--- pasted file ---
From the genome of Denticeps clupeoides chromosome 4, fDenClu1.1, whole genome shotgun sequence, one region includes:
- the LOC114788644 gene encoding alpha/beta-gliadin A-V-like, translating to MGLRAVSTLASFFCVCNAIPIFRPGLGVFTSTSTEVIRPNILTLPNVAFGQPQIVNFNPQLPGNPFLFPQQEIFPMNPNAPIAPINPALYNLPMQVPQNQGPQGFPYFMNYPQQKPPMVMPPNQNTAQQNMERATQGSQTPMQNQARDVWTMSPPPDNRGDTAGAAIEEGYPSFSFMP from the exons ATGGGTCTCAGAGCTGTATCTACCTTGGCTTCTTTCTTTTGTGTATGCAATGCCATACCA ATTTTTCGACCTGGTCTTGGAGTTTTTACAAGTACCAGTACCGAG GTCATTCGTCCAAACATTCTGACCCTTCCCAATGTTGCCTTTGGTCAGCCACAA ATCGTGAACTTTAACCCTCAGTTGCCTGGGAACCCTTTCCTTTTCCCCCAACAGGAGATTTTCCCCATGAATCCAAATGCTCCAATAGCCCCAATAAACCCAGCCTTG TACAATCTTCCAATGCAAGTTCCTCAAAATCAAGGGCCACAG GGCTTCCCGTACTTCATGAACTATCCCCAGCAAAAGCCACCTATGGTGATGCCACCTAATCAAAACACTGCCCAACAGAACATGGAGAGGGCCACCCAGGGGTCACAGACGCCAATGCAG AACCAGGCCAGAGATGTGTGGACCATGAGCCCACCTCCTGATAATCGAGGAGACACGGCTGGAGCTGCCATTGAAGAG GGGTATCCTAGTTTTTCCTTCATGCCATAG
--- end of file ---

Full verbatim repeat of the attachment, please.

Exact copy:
From the genome of Denticeps clupeoides chromosome 4, fDenClu1.1, whole genome shotgun sequence, one region includes:
- the LOC114788644 gene encoding alpha/beta-gliadin A-V-like, translating to MGLRAVSTLASFFCVCNAIPIFRPGLGVFTSTSTEVIRPNILTLPNVAFGQPQIVNFNPQLPGNPFLFPQQEIFPMNPNAPIAPINPALYNLPMQVPQNQGPQGFPYFMNYPQQKPPMVMPPNQNTAQQNMERATQGSQTPMQNQARDVWTMSPPPDNRGDTAGAAIEEGYPSFSFMP from the exons ATGGGTCTCAGAGCTGTATCTACCTTGGCTTCTTTCTTTTGTGTATGCAATGCCATACCA ATTTTTCGACCTGGTCTTGGAGTTTTTACAAGTACCAGTACCGAG GTCATTCGTCCAAACATTCTGACCCTTCCCAATGTTGCCTTTGGTCAGCCACAA ATCGTGAACTTTAACCCTCAGTTGCCTGGGAACCCTTTCCTTTTCCCCCAACAGGAGATTTTCCCCATGAATCCAAATGCTCCAATAGCCCCAATAAACCCAGCCTTG TACAATCTTCCAATGCAAGTTCCTCAAAATCAAGGGCCACAG GGCTTCCCGTACTTCATGAACTATCCCCAGCAAAAGCCACCTATGGTGATGCCACCTAATCAAAACACTGCCCAACAGAACATGGAGAGGGCCACCCAGGGGTCACAGACGCCAATGCAG AACCAGGCCAGAGATGTGTGGACCATGAGCCCACCTCCTGATAATCGAGGAGACACGGCTGGAGCTGCCATTGAAGAG GGGTATCCTAGTTTTTCCTTCATGCCATAG